The increased adoption of intelligent content services, like AI and machine learning (ML)
The rising need to support post-pandemic flex workhe increased adoption of intelligent content services, like AI and machine learning (ML)
Growing support for making external stakeholders’ participants in essential processes
Renewed interest in knowledge management
The emerging future of documents.
Given these five trends play out across a few areas, it seems likely that everything to do with content and business documentation (not just CMSs, but also DMS and workflow and collaboration platforms), can anticipate massive, fast changes.
It also means that your CMS should ideally keep your content sorted, sharp, and adaptable.
Its centralized storage system must maintain your data and assets in a structure that’s organized, yet easily accessible. That’s especially important for industries that are undergoing digital transformation – like healthcare, banking, and insurance.
At its best, your content management software should enable greater workplace collaboration, through the integration and management of company documentation and digital assets – by widening access and breaking down the traditionally siloed approaches to information hoarding.
Growing importance of CMS across companies
Ten or 15 years ago, the biggest IT challenge for most companies was delivering a great web experience. That's no longer true. It’s now said that when it comes to enterprise knowledge, 80% of it is scattered across siloed and disparate information repositories.
The challenge ahead is understanding how to get the most value out of your unstructured information. What’s the answer?
An adaptive CMS that’s sophisticated enough to unravel the complexity, but is easy for your editors, writers, knowledge experts to use, and developers to build.
A great CMS allows for continual innovation, extensions and improvements. It must answer the changing expectations of customer (and content) experience and widen the opportunities for interaction and collaboration.
To achieve that, there’s tremendous pressure within companies:
- To transform their content (both internal and external facing) so that it’s more accessible on more devices
- To accelerate their speed-to-market
- Build an infinite loop of brand purchase, love and loyalty – without raising their costs.
Sounds like a tough call.
Perhaps looking back at those five trends can provide some answers.
The 5 CMS trends your CMS needs to keep up with
1. Intelligent content services = automated responses
Companies continue to automate functionalities to help reduce costs and the time associated with certain workflows. The rise of AI has meant that chatbots, voice search, and other forms of artificial intelligence are everyday experiences and as our needs change, their availability and flexibility will likewise alter.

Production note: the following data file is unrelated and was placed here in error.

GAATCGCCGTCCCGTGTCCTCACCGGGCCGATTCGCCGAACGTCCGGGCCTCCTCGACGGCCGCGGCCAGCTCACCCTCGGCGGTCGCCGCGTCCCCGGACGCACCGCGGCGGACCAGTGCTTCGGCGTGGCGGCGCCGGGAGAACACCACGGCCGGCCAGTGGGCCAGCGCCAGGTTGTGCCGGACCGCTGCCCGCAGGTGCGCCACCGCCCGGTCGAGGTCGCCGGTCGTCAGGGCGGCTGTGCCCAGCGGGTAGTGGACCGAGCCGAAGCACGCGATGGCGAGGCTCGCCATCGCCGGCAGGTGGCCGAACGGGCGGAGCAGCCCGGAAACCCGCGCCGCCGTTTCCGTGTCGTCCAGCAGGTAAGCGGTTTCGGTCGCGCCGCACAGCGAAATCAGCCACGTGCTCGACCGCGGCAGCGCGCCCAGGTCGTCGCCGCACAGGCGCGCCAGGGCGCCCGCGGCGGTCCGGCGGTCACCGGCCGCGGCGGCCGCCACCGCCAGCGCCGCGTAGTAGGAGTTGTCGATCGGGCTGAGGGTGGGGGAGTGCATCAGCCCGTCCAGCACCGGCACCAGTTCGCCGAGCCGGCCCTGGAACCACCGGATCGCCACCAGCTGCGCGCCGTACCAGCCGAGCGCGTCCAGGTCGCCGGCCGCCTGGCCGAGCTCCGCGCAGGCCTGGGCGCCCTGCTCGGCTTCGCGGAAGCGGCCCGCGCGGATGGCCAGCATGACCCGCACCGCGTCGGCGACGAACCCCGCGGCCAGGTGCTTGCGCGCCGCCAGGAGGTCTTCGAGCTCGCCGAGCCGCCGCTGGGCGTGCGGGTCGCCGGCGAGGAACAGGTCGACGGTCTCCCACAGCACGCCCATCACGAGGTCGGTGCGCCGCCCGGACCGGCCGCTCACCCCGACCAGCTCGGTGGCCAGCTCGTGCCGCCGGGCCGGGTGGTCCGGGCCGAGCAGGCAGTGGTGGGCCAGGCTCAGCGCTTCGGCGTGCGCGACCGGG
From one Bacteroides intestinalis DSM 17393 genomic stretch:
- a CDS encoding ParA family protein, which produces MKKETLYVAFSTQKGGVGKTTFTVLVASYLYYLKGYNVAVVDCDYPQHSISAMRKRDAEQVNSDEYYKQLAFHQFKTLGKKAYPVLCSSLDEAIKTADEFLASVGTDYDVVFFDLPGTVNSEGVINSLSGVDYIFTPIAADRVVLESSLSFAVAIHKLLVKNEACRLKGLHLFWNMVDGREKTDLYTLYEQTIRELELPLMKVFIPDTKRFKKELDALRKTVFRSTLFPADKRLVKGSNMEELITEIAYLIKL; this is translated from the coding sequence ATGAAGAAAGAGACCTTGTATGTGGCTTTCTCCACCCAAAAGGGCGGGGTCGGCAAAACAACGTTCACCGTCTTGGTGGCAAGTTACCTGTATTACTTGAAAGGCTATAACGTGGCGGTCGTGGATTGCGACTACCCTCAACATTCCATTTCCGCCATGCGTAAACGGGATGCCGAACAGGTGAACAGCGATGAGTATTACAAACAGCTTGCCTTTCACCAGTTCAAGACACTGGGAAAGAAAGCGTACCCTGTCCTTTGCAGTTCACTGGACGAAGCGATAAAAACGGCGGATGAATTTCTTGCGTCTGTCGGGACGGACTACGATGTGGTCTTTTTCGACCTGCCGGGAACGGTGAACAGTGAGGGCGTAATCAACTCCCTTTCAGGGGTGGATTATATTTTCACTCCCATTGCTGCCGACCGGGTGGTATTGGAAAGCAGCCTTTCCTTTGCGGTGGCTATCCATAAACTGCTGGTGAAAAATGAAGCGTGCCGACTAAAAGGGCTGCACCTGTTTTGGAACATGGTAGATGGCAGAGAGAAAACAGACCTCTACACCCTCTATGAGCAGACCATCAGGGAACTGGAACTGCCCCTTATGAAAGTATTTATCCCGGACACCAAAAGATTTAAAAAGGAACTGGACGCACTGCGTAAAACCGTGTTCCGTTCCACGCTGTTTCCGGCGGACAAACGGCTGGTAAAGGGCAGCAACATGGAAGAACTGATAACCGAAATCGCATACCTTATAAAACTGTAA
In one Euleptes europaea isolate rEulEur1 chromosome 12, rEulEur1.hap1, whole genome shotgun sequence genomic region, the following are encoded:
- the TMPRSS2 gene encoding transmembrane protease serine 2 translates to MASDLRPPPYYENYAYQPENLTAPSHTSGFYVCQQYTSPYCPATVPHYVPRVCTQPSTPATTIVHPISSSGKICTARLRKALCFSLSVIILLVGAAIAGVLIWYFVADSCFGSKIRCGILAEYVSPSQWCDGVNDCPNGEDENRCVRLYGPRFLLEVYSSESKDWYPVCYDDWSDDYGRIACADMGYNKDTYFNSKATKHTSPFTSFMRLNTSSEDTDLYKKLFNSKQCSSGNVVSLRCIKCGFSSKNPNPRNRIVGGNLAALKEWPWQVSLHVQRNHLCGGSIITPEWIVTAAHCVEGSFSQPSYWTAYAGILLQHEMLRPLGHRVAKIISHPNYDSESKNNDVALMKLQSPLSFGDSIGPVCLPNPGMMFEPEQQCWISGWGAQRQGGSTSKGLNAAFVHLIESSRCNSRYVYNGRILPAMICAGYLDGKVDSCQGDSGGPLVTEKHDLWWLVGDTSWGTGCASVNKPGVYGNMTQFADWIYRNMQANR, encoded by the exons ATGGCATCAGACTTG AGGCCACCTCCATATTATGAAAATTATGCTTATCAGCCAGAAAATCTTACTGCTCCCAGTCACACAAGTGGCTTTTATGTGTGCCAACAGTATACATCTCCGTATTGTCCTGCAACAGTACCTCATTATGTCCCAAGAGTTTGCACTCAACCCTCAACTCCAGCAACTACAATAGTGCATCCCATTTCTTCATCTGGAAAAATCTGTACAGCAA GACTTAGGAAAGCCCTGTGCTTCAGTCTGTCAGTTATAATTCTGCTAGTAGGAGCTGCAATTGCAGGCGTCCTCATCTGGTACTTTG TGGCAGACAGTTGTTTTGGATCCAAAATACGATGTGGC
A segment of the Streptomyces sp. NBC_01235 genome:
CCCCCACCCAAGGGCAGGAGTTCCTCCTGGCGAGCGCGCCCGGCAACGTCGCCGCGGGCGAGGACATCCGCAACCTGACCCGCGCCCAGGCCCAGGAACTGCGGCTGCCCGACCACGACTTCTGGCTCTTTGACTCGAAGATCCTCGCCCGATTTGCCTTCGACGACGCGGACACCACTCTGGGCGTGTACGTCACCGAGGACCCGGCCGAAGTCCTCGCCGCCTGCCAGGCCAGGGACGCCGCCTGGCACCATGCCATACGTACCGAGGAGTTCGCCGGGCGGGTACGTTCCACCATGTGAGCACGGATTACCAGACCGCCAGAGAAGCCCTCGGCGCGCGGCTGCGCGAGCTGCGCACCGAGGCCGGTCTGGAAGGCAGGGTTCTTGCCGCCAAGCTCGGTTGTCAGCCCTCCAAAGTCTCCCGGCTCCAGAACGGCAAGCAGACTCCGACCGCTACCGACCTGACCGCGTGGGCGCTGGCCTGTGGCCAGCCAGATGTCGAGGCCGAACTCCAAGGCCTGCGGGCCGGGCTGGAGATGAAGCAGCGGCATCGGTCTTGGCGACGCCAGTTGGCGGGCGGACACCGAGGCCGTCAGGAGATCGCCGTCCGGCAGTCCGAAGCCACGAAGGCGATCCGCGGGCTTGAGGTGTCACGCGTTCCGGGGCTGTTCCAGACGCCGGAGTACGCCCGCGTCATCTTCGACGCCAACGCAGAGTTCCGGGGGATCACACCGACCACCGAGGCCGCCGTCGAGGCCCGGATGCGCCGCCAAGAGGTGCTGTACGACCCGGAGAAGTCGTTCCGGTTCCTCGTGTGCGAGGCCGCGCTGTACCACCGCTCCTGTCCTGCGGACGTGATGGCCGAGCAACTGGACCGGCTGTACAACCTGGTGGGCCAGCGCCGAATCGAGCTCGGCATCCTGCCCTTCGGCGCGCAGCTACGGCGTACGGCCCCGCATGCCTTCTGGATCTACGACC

AI and ML are also being used for content marketing tasks such as analysis, optimization and A/B testing. But most companies still can’t keep up so better tools to plan, schedule and execute their content will be needed.
2. Post-pandemic flex work = intuitive interface
Flex or remote based teams won’t necessarily have a breadth or depth of experience with CMSs, and you want them to hit the ground running. Therefore a simple, intuitive interface that makes sense for everyone – not just the digital mavens – is essential.
Editing tools should be easy-to-find or delivered via user-friendly actions like drag-and-drop functionality. While additional features such as spell checking, clean copy-paste and @mentions, all deliver more efficient workflows and increased productivity.
3. Device agnostic = better personalisation
Ideally, your team shouldn’t need in-depth coding experience to use the CMS. Instead, it should have a simple WYSIWYG rich text editor (what-you-see-is-what-you-get), so they can preview content before publishing.
If you plan to personalize your content, look for a CMS that allows your team to preview how it will appear to different audiences, on their favored platforms and individual devices. An added bonus is the ability to export the content – for internal sharing, approval and review – prior to publishing.
4. Knowledge management = accurate standardization
Once upon a time, the trend was to decentralize a company’s archives – different departments used different systems and had different protocols for updates, compliance and communication. Companies are now centralizing their archiving solutions – especially in compliance related work areas – thereby ensuring that important information is standardized and centralized.
That means information silos are now passe and are instead replaced by improved interdepartmental accuracy and faster workflows.
5. Future of documents = accessibility
Some analysts estimate that knowledge workers spend up to 30% of their time searching for information. That’s a lot of lost productivity. Traditionally considered boring, document management is finally getting its moment in the sunshine.
With the explosion of knowledge workers comes increased importance on managing information – so that teams can competitively perform their jobs – and a better understanding of how efficient document management directly impacts profits and performance.
Keeping up with the ever-changing digital universe is hard. It’s constantly evolving.
While there are hundreds of CMS products, what works for one organization may not deliver the same value for another, especially given the possible differences in culture, growth trajectory and business requirements.
The best advice is to find a CMS that deeply considers your content creation and development teams, by making their jobs easier without unnecessary workarounds or learning new skills.
The right CMS makes it intuitive for them to succeed.